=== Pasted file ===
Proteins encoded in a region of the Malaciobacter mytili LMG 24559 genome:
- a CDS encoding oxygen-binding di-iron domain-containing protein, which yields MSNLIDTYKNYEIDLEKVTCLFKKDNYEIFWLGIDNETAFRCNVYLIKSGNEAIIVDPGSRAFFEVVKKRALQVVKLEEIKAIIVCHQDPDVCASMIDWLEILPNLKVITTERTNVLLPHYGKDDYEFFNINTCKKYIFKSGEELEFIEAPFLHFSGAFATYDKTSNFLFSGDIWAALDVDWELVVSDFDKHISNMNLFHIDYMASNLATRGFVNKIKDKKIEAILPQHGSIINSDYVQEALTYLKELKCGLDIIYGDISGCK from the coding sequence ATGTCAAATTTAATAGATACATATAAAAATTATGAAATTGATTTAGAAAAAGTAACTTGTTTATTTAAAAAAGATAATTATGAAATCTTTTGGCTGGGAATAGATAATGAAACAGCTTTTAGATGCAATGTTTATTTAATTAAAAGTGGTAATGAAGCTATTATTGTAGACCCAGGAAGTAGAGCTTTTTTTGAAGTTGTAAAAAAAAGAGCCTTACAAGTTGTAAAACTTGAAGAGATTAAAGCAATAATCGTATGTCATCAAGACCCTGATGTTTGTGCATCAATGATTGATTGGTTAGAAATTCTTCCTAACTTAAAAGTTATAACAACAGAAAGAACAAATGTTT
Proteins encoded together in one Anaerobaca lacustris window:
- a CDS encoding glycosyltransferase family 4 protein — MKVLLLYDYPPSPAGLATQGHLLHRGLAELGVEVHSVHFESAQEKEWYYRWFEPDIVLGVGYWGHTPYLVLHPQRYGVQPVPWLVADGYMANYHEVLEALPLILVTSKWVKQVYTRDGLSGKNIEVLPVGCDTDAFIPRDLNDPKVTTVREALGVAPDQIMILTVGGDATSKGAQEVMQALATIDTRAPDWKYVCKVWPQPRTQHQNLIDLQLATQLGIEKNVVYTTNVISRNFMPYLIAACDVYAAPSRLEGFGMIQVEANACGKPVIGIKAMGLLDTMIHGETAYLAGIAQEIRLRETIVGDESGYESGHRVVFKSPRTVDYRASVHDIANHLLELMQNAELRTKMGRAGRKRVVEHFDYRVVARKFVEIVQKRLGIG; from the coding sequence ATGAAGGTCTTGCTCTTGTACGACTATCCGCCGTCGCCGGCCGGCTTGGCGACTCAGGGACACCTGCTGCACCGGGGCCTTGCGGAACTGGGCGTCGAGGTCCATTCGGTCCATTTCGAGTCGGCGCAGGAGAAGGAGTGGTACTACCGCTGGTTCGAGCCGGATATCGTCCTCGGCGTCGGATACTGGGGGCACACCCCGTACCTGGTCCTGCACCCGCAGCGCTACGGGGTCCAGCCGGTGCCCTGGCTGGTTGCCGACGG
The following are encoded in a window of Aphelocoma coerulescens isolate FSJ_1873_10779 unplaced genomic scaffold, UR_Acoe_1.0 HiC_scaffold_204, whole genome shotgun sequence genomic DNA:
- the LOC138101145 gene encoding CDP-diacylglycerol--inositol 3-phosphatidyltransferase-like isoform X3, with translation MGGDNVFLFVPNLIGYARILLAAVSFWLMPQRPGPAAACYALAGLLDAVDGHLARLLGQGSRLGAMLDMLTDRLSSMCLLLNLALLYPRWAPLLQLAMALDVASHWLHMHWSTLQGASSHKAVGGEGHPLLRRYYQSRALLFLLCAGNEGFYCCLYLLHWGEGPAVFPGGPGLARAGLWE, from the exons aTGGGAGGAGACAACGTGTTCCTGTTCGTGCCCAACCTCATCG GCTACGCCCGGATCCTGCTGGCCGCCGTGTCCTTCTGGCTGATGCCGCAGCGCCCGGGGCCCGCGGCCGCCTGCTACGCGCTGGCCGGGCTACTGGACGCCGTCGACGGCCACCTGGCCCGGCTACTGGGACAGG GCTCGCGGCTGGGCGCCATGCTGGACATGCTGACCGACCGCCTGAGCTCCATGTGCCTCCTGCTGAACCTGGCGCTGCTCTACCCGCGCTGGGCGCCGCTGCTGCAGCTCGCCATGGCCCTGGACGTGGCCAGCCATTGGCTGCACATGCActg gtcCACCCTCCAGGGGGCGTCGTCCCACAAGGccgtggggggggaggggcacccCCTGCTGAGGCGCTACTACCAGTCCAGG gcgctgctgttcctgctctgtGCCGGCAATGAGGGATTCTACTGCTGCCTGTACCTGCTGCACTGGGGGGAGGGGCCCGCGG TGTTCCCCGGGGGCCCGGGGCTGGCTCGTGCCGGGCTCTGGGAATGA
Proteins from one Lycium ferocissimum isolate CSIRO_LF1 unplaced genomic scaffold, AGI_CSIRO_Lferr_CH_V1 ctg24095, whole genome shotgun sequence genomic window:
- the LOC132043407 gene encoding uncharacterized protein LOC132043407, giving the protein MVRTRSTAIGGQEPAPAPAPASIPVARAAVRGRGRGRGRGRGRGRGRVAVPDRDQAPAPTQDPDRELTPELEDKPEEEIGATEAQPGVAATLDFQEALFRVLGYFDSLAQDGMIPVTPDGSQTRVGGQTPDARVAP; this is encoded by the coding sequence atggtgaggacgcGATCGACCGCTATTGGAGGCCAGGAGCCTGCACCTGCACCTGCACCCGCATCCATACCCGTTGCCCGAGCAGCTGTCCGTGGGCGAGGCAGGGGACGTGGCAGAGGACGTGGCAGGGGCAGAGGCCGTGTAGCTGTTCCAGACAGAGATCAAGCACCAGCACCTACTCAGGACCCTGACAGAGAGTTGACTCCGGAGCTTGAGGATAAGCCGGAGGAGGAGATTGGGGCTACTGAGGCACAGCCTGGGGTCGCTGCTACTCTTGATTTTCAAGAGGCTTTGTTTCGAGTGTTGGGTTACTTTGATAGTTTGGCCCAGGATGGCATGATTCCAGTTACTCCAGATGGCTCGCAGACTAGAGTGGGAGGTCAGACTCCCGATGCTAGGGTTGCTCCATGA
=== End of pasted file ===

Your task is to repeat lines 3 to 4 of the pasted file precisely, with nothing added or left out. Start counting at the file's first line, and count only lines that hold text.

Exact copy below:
Proteins encoded together in one Anaerobaca lacustris window:
- a CDS encoding glycosyltransferase family 4 protein — MKVLLLYDYPPSPAGLATQGHLLHRGLAELGVEVHSVHFESAQEKEWYYRWFEPDIVLGVGYWGHTPYLVLHPQRYGVQPVPWLVADGYMANYHEVLEALPLILVTSKWVKQVYTRDGLSGKNIEVLPVGCDTDAFIPRDLNDPKVTTVREALGVAPDQIMILTVGGDATSKGAQEVMQALATIDTRAPDWKYVCKVWPQPRTQHQNLIDLQLATQLGIEKNVVYTTNVISRNFMPYLIAACDVYAAPSRLEGFGMIQVEANACGKPVIGIKAMGLLDTMIHGETAYLAGIAQEIRLRETIVGDESGYESGHRVVFKSPRTVDYRASVHDIANHLLELMQNAELRTKMGRAGRKRVVEHFDYRVVARKFVEIVQKRLGIG; from the coding sequence ATGAAGGTCTTGCTCTTGTACGACTATCCGCCGTCGCCGGCCGGCTTGGCGACTCAGGGACACCTGCTGCACCGGGGCCTTGCGGAACTGGGCGTCGAGGTCCATTCGGTCCATTTCGAGTCGGCGCAGGAGAAGGAGTGGTACTACCGCTGGTTCGAGCCGGATATCGTCCTCGGCGTCGGATACTGGGGGCACACCCCGTACCTGGTCCTGCACCCGCAGCGCTACGGGGTCCAGCCGGTGCCCTGGCTGGTTGCCGACGG